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Mining Big Data


As discussed in our previous article here the Department of Business, Enterprise and Innovation has put forward the Copyright and Other Intellectual Property Law Provisions Bill 2018 (the “Bill”) which seeks to make a number of amendments to the Irish Copyright and Related Rights Act 2000 (the “Copyright Act”).  

One of the most notable amendments being proposed is the exception to copyright infringement for text and data mining. This exception was one of the recommendations made in the ‘Modernising Copyright’ report issued by the Copyright Review Committee (“CRC”). However, the wording of the provision is quite different to that proposed by the CRC. 

In their report, the CRC noted that “very significant social benefits stand to be gained from text-mining and data-mining” given the potential for new discoveries from existing data. 

What is data mining? 

Data mining is essentially the process of analysing large data sets in order to try and identify patterns, trends, anomalies and establish relationships. 

‘Text and data mining’ was defined in the draft EU Directive on Copyright in the Digital Single Market (the “draft EU Directive”) as meaning “any automated analytical technique aiming to analyse text and data in a digital form in order to generate information such as patterns, trends and correlations”. 

We are now in the era of Big Data with an unprecedented amount of new data being created every day. Researchers cannot keep up with the level of data being created and therefore need to rely on technology to assist in analysing the data. Further as data mining identifies patterns, it serves as a foundation for Artificial Intelligence and machine learning. However, the existing exceptions under the Copyright Act do not provide protection for some of the activities being conducted by the relevant technologies. For instance, when large data sets are being analysed, copies of the data (a large proportion of which may be protected by copyright) are usually created/reproduced by the relevant software to allow the process to work. Often such copies are not temporary and may have an independent economic significance and therefore the exceptions to copyright infringement under the Infosoc Directive cannot be utilised. 

What does the Bill propose?

The new Section 53 A provides:

  • Subject to subsection (3), the making of a copy of a work by a person who has lawful access to the work does not infringe the copyright in the work where the copy is –
    • made in order that the person may carry out a computational analysis of anything in the work for the sole purpose of research for a non-commercial purpose, and
    • is accompanied by a sufficient acknowledgement.

Therefore, the exception is only available:

  • to a user who had lawful access to the work – It does not confer a right of access to a work where none existed;
  • the user must be using the work solely for the purpose of research for a non-commercial purpose;
  • there must be sufficient acknowledgement.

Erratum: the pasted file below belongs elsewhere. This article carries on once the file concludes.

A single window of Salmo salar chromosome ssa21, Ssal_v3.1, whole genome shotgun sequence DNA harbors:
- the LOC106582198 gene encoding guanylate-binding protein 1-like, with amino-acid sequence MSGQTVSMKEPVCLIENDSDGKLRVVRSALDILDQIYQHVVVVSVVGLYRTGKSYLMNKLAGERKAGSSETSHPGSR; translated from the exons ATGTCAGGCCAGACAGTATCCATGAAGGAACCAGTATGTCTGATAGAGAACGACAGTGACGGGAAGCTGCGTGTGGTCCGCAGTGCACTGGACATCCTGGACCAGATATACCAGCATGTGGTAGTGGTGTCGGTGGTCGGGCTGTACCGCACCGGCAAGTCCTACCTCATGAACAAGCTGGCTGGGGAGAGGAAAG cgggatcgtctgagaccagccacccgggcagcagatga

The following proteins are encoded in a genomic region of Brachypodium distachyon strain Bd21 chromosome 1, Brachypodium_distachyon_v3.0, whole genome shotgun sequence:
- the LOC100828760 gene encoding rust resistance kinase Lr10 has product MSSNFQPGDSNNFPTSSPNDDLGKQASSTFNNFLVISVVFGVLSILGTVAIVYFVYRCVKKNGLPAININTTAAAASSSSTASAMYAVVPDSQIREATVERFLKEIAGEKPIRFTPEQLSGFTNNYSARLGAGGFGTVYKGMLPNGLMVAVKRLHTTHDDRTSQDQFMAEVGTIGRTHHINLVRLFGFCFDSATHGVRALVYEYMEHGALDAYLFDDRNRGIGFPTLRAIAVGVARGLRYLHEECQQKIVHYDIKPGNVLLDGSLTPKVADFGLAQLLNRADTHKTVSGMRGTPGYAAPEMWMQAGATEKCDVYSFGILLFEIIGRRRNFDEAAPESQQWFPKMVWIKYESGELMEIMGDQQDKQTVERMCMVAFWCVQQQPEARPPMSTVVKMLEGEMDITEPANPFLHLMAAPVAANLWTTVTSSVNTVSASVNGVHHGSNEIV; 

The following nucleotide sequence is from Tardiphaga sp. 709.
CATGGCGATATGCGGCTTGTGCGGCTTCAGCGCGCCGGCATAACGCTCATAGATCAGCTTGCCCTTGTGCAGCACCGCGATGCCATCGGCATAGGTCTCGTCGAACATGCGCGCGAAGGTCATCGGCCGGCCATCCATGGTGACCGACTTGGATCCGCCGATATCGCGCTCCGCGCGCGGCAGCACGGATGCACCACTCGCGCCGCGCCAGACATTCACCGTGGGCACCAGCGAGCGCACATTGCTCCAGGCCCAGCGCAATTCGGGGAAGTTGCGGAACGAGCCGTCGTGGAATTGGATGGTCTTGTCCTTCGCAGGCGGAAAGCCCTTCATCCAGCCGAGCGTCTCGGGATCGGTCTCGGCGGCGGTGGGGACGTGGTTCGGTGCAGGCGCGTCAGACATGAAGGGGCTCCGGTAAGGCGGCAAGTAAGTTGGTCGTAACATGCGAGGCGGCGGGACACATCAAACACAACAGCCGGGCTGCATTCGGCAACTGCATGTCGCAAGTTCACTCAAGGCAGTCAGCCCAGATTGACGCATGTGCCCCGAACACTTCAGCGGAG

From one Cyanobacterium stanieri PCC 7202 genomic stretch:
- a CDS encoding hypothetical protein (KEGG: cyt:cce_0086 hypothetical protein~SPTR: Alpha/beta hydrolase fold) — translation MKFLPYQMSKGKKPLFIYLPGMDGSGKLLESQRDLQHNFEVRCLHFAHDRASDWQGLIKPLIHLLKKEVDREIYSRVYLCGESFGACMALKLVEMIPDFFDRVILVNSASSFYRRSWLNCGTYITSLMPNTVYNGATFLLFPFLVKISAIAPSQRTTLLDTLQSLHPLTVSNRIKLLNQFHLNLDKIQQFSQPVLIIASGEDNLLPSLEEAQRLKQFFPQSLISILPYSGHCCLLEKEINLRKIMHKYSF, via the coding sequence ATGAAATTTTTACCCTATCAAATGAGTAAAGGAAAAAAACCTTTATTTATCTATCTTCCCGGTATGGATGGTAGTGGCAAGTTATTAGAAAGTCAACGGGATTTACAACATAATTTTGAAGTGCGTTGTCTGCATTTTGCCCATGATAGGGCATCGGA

Section 53 A (2) goes on to provide that if the copy was made when the work was available without restriction, then it does not matter if access to the work is later restricted.

Section 53 A (3) puts in place safeguards regarding further use of copies made under the data mining exception.  The copyright in the work is infringed where such copy is 

  • transferred to any other person, except where the transfer is authorised by the copyright owner, or
  • is used for any purpose other than the purpose referred to in subsection 1 (a).

Section 53 A (5) provides that where the publication of the results of the computational analysis include the reproduction of extracts from a work, such inclusion shall constitute inclusion in an incidental manner if the extracts are not more than reasonably necessary to explain or to assist in explaining the results of the analysis.

It is important to note that Section 2 (10) of the Copyright Act already renders redundant any terms or condition in an agreement which try to override or restrict any of the legislative exceptions. 

Bill is wider than exception currently proposed at EU level 

The data mining exception proposed in the Bill is actually wider than that proposed by the EU Commission in September 2016 in the draft EU Directive (referred to above) wherein the data mining exception was only available to research organisations.  

Research organisation was defined in that draft EU Directive as meaning “a university, a research institute or any other organisation the primary goal of which is to conduct scientific research or to conduct scientific research and provide educational services: (a) on a non-for-profit basis or by reinvesting all of the profits in its scientific research; or (b) pursuant to a public interest mission recognised by a Member State”.

Whilst the recitals to the draft EU Directive did not rule out public-private partnerships being able to avail of the exemption, it did provide that the exemption would not be available to such organisations where commercial undertakings have decisive influence or control over them.

The proposed data mining exception is a very welcome development which should assist in facilitating research inevitably leading to important and lifesaving discoveries in vast array of areas including medicine, sciences and technology. 

Contributed by Colette Brady.




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